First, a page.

For those looking to go to college on a sports scholarship, the recruiting process can be both daunting and overwhelming. The Elusive Full Ride Scholarship: An Insider’s Guide breaks down the process step-by-step to help parents and athletes navigate the system and find the right college fit. Inside the pages of this book, readers will discover the answers to essential questions, such as: how do I get recruited, what are coaches looking for, and when does recruitment start? The book also covers crucial topics including recruiting Do’s & Don’ts; ways to communicate with coaches, teams, and schools; how academics play into the recruiting process; how to build a recruitment kit; the role parents play,  and much more. This guide lays out all the advice needed to maneuver through the recruiting and scholarship process successfully – and with minimum stress.

The Elusive Full Ride Scholarship: An Insider’s Guide

available May 18, 2020.

Order here.


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More books by Mia Wenjen:

Asian Pacific American Heroes Mia Wenjen

Soccer Girl, Interrupted” ― An Afterword by Roberta Lunardo

Please welcome author and journalist Roberta Lunardo today, with an afterword to her book on her daughter’s soccer journey.


“Soccer Girl, Interrupted” ― An Afterword by Roberta Lunardo *

I hope I can find the words to express how proud I am of my daughter’s overcoming the toxic environment she had to face as a very young girl. Two years ago, when Melissa was only nine years old, she had to go through the events chronicled in “Soccer Girl, Interrupted” and her confidence was shattered. After a long process of identifying the problem―bullying, soccer mom from hell, unprofessional coach, favoritism, and politics in the U.S. soccer club mentality―we removed her from that situation, regrouped, and got ready for her journey of recovery.

Today, as I sit here writing these lines, I can honestly say that those events have made her stronger. It still took some time for her to start to believe in herself again―it’s a never-ending process―and once in a while, she’ll make comments about the adults who have let her down. 

You only stop to think about the effects of emotional abuse when it comes to the surface and your daughter says something like, “Could you change that workout alarm on your phone? That’s what my old coach used during drills, and I don’t want to think about him.” That one comment told me that it still hurt to remember what she went through but, nevertheless, she was now able to voice her feelings and look back at it with a little bit of detachment.

We are glad she didn’t decide to quit soccer altogether after her experience, especially because she has extremely talented friends, both boys and girls, who have given up club soccer after the unpleasant experiences they have gone through themselves. Instead, Melissa focused on clinics while making the transition to a new club, worked hard, and found her place on a new team―this time with a coach who is not only a teacher but had been a professional soccer player himself and has a strong background coaching high school soccer.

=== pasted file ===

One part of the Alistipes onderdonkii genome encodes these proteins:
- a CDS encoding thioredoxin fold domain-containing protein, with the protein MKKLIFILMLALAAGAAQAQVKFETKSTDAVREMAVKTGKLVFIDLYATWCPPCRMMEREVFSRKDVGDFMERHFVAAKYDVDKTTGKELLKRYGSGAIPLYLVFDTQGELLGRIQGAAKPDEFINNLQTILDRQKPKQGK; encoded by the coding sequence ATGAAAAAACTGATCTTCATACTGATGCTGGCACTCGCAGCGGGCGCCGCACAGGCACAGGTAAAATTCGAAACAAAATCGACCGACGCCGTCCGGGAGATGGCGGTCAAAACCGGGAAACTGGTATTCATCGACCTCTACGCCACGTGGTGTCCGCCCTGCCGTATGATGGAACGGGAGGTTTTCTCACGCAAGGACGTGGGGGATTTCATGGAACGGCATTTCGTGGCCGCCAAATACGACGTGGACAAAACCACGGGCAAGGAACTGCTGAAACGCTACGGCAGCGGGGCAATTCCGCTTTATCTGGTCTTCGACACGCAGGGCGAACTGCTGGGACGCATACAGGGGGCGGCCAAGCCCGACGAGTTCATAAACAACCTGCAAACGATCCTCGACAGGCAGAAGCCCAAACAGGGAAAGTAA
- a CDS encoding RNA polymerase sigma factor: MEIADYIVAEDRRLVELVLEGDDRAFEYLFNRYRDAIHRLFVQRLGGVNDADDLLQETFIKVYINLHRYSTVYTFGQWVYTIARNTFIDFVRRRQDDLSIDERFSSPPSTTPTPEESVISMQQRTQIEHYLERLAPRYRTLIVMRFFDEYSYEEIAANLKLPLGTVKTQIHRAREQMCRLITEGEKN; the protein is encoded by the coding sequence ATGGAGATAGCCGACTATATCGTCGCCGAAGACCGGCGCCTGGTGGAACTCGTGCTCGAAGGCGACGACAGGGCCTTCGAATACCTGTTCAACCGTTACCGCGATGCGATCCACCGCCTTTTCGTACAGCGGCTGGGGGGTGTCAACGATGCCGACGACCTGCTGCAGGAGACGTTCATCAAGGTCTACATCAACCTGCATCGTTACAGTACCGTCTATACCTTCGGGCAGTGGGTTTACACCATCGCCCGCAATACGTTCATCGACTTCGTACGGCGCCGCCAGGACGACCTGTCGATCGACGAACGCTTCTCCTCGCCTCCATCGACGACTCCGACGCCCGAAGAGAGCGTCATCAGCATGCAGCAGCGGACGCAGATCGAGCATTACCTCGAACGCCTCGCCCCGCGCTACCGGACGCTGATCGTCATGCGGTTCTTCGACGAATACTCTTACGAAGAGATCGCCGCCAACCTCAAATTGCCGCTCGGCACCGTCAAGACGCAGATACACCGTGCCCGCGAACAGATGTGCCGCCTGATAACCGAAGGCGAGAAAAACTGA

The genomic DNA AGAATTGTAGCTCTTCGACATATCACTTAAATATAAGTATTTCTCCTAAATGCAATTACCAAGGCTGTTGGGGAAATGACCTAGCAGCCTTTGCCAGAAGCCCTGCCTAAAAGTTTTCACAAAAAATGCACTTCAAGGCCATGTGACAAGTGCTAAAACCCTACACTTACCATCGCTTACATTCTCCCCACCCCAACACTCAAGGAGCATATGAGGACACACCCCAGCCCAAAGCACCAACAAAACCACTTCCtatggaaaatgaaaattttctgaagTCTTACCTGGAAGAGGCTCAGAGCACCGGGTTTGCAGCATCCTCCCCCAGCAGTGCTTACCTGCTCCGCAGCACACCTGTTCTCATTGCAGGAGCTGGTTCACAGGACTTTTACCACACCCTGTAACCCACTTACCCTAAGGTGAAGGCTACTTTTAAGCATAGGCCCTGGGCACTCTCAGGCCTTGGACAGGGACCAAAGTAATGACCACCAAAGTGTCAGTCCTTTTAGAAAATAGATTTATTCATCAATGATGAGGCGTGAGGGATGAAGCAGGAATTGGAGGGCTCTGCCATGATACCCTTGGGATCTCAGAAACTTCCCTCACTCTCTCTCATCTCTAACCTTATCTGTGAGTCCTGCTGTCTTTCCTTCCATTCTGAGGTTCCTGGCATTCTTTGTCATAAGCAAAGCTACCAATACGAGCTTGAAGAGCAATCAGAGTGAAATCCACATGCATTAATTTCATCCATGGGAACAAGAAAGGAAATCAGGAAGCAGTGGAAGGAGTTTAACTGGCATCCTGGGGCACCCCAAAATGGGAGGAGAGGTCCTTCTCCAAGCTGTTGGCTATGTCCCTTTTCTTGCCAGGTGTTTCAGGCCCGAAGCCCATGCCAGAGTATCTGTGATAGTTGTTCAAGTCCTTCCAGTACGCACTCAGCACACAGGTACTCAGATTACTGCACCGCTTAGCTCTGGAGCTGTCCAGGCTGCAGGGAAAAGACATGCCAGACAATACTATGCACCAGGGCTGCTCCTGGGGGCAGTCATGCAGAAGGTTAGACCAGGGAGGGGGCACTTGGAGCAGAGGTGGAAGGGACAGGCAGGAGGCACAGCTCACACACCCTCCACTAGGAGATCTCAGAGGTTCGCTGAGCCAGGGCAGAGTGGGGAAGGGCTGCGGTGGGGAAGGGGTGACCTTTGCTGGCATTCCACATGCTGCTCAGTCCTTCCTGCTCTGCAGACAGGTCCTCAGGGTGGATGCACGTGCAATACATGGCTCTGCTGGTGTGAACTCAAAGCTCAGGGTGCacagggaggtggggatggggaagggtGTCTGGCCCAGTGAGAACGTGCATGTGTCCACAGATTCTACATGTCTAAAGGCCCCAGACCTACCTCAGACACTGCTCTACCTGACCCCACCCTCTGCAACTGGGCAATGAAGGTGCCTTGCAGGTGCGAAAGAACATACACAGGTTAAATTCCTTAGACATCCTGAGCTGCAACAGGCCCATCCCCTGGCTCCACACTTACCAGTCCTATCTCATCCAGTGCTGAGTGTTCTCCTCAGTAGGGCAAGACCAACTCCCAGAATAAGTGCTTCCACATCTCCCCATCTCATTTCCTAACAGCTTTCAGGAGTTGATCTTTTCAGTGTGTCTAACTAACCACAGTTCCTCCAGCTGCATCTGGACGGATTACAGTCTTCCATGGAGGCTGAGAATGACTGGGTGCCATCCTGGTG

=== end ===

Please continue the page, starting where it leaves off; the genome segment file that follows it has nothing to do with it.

Above all, her new coach had the sensitivity to shift from a long career coaching teenage boys, to take over two all-girls teams for the first time (one with 10-year-olds and another with 12-year-olds) and make it a goal to develop individual players for the good of the collective in the long term. After all, as Mia Wenjen and Alison Foley tell us in “How to Coach Girls,” coaching isn’t a one-size-fits-all deal, and it takes a different approach when building the confidence of young female athletes.

Melissa has also been displaying her love for soccer in other ways: watching matches on TV, going to indoor soccer games to support a local professional team, and acting as Assistant Coach to Daddy as part of her own brother’s recreational soccer experience. The expression on her face when she is helping the little ones―ages six and seven, who inevitably look up to her―could only be described as joyfully proud.

Recently, her latest accomplishment in recovering from emotional trauma was her decision to go back to recreational indoor soccer, on top of her already busy soccer schedule. Watching her brother’s team play reminded her of how she started out playing indoor at age seven. She remembered how fun it was and asked us to sign her up for the upcoming season.

Today, she’s been acting as a team leader in the 10-12 age group indoor, considering her experience in competitive club soccer and assistant coaching. She helps organize the team from inside the field, reminds her players of positioning, encourages them to work hard while leading by example, and selfless passes to give others a chance to score, even if that means missing a scoring opportunity herself. Celebrating her teammate’s first goal ever in a game was just as meaningful to her (or even more) as celebrating a goal of her own.

And, since it’s a coed indoor soccer experience, she has gone back to being the battling beast we all knew from before she had adults tearing her down at her old club. When playing against boys, it seems that she believes in herself even more, because she knows that she can keep up with the most skilled and toughest players, because she is just as skilled and tough herself, and she is not “just a girl.” 

Averaging a couple of goals a game, sometimes from foul kicks placed with strength and precision on the upper corners of the goal, she’s been playing her heart out as she hears opposing coaches yelling at their players, “Take her out! Block her! Don’t let her beat you to the ball!” 

That kind of recognition and the encouragement she gets from parents from opposing teams after a match is all she needs right now to remember that she is allowed to keep going and follow her dreams. When parents come to congratulate me and my husband, saying that our daughter is a very good player, we simply smile and thank them for their compliments. However, deep down, what we tell ourselves is, We already knew she was a good player, but now we know she is safe and knows her own value.